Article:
‘The pen is mightier than the sword.’ Can written language really be so powerful?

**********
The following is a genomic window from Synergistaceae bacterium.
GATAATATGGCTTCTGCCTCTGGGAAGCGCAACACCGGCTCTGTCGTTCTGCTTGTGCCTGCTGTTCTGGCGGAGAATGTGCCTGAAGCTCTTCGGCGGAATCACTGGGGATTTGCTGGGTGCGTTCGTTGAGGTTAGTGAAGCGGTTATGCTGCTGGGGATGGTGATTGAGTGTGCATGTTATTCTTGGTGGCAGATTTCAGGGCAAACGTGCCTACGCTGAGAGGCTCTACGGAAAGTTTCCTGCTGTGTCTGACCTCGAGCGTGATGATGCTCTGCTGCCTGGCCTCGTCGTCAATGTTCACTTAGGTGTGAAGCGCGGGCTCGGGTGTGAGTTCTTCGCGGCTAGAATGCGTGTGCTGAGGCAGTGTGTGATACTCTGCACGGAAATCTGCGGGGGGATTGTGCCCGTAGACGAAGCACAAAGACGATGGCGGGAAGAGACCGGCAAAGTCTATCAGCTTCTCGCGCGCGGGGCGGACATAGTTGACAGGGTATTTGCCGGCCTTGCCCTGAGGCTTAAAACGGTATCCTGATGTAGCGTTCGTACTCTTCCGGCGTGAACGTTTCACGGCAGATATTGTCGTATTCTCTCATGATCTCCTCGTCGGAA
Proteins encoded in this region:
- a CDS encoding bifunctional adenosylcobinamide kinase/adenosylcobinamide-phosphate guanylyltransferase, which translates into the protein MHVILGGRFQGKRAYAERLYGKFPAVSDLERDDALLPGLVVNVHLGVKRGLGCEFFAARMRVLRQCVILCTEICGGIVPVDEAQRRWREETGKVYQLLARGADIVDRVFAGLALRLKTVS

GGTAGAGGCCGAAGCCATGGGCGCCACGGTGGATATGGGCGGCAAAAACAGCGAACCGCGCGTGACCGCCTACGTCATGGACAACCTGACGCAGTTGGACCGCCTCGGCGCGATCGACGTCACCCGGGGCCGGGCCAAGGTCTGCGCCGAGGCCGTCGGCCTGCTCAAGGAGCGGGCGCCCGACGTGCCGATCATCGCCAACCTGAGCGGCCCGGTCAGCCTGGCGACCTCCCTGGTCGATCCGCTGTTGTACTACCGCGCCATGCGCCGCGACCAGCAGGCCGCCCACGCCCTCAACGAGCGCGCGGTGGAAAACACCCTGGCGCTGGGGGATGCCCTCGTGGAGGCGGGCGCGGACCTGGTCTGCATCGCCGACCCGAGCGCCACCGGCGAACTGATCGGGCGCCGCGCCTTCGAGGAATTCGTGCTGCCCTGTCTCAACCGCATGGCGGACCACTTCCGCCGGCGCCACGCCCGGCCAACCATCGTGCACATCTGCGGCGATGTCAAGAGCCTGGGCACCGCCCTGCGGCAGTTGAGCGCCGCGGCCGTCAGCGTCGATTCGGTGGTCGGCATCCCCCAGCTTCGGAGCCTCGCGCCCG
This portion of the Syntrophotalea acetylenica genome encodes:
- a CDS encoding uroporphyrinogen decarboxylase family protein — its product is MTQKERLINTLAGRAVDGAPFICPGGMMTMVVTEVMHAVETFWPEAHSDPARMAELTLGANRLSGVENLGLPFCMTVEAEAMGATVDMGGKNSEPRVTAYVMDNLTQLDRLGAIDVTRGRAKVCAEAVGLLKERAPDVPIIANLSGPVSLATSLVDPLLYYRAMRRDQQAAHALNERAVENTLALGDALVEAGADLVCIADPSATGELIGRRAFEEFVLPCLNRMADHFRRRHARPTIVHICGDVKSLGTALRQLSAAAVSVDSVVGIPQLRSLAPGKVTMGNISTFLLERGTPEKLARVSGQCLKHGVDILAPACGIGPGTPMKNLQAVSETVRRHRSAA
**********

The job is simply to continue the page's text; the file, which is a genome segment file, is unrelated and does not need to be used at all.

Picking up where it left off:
Mao Zedong, the Chinese statesman, leader and hardheaded realist of Communist China, is perhaps most remembered for his belief that ‘Power flows from the barrel of the gun.’ In this one succinct quote, Mao encapsulated the derisive view which anti-intellectuals and reactionaries often display towards language and the corollary that it is power in its raw form – seen in the determinants of military power, wealth and access to other tools of intimidation and coercion – that underpin a society or nation’s route to success. Yet such a view is often opposed by those who utilize written language in its various manifestations to generate change, transformation and influence in the course of our daily, social and political interactions. For better or worse, this latter view is probably the more resonant one, given that the course of human history and societal developments have been informed to an irreversible and indelible extent by written language and the persuasive power of its visionaries.